Relief.  Weight lifted.

The flip side of this is that Blake will always have a delta wave.  He will always have Wolff-Parkinson-White.  He faces a mental battle now of trusting his heart to carry him through.  As an athlete he pushes his body to physical limitations, he calls on it to perform.  He relies on it to be strong and predictable when required.  Up until now he's been invincible.  Now he understands that, just maybe, he isn't.

The other night the wrestling team had their inter-squad duals to kick off the season.  Blake and his friend Caleb are team captains and as such have quite a bit of leadership responsibility.  This was exactly one week after our last visit to Children's Hospital.  And I watched my Blake lead his team mates, encourage them, help them, direct them.  And he wrestled.  But, I didn't just see this talented wrestler out there on the mat, I saw everything he has struggled with over the last few weeks, the fear he has wrestled, the unknown that he has wrestled, and the awareness that he now carries.  This is his story now.  This is part of who he is, what builds him, what propels him.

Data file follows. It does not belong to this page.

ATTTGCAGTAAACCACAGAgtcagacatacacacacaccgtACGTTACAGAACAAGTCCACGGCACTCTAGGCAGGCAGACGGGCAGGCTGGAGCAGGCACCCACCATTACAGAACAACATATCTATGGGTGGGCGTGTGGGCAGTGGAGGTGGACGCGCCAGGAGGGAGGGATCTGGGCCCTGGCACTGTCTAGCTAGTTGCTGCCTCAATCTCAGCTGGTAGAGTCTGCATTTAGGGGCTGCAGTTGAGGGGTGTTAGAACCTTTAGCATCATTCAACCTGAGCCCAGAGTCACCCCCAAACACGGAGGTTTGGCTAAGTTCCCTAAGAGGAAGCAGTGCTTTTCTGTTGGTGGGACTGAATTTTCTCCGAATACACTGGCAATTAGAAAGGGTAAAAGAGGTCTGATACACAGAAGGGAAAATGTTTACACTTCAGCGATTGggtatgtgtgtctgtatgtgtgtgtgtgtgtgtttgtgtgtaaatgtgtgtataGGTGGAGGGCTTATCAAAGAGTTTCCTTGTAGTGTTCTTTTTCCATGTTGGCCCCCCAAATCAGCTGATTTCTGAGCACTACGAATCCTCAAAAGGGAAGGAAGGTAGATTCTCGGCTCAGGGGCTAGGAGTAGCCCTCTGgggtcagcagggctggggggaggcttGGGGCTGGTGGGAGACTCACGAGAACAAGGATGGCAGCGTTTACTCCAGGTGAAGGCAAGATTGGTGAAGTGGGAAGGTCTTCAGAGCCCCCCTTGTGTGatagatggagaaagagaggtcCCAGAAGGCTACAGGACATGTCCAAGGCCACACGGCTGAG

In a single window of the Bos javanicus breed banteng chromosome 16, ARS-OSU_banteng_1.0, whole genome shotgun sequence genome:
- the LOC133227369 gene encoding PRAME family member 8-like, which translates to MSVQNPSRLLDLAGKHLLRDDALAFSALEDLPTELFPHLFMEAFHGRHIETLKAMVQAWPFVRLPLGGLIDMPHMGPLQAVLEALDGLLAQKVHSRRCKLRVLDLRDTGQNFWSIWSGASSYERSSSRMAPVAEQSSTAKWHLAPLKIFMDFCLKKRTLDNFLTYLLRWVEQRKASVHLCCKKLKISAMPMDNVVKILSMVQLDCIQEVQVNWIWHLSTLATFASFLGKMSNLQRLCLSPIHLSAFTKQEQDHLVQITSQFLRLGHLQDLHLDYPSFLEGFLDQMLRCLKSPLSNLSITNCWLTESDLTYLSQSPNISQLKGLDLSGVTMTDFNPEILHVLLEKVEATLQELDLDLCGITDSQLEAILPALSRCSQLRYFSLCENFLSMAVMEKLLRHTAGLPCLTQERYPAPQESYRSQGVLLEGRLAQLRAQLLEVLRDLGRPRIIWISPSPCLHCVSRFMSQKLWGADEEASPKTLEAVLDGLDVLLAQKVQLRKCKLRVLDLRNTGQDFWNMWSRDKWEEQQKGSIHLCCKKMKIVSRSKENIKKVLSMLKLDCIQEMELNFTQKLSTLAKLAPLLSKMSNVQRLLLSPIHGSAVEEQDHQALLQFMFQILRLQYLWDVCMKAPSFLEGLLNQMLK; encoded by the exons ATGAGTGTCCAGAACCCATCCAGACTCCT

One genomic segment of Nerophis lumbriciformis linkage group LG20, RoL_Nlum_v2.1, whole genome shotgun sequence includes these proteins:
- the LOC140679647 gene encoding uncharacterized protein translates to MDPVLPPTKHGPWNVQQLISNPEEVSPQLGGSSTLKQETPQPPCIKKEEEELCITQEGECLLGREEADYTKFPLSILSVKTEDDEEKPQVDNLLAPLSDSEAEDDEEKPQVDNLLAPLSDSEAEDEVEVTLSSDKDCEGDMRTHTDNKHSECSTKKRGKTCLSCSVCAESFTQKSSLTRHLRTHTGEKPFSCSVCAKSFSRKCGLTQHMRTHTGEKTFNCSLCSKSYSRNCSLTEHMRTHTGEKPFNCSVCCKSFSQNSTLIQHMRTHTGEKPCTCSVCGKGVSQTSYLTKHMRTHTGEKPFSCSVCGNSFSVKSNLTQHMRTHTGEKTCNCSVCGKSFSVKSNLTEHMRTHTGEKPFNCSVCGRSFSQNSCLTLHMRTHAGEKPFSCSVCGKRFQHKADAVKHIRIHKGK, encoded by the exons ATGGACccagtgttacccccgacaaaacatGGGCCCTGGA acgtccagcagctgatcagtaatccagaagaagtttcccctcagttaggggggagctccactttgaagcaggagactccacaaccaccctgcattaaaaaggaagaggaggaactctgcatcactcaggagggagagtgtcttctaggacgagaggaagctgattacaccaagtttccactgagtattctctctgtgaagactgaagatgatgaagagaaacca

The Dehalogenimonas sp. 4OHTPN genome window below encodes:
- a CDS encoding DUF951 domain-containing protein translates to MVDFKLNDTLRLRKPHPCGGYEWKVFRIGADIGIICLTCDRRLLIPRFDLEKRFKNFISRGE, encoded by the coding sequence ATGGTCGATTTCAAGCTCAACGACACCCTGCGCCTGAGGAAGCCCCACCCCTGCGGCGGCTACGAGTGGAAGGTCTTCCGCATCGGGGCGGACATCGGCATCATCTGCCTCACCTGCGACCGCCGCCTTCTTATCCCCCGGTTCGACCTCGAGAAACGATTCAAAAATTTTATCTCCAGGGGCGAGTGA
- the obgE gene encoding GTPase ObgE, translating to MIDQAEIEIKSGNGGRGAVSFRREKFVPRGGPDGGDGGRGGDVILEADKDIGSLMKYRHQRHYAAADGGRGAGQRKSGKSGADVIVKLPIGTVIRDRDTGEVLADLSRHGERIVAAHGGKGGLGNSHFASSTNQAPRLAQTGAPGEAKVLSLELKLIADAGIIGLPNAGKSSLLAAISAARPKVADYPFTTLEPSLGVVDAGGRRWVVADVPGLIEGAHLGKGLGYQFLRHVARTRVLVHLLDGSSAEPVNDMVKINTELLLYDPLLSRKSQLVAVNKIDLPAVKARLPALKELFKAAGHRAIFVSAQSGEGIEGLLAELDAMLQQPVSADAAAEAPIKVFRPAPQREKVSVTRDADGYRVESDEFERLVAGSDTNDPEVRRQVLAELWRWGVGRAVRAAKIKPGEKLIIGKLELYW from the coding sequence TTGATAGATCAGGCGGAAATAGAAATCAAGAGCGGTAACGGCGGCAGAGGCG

To read more about Wolff Parkinson White syndrome click >>>> here.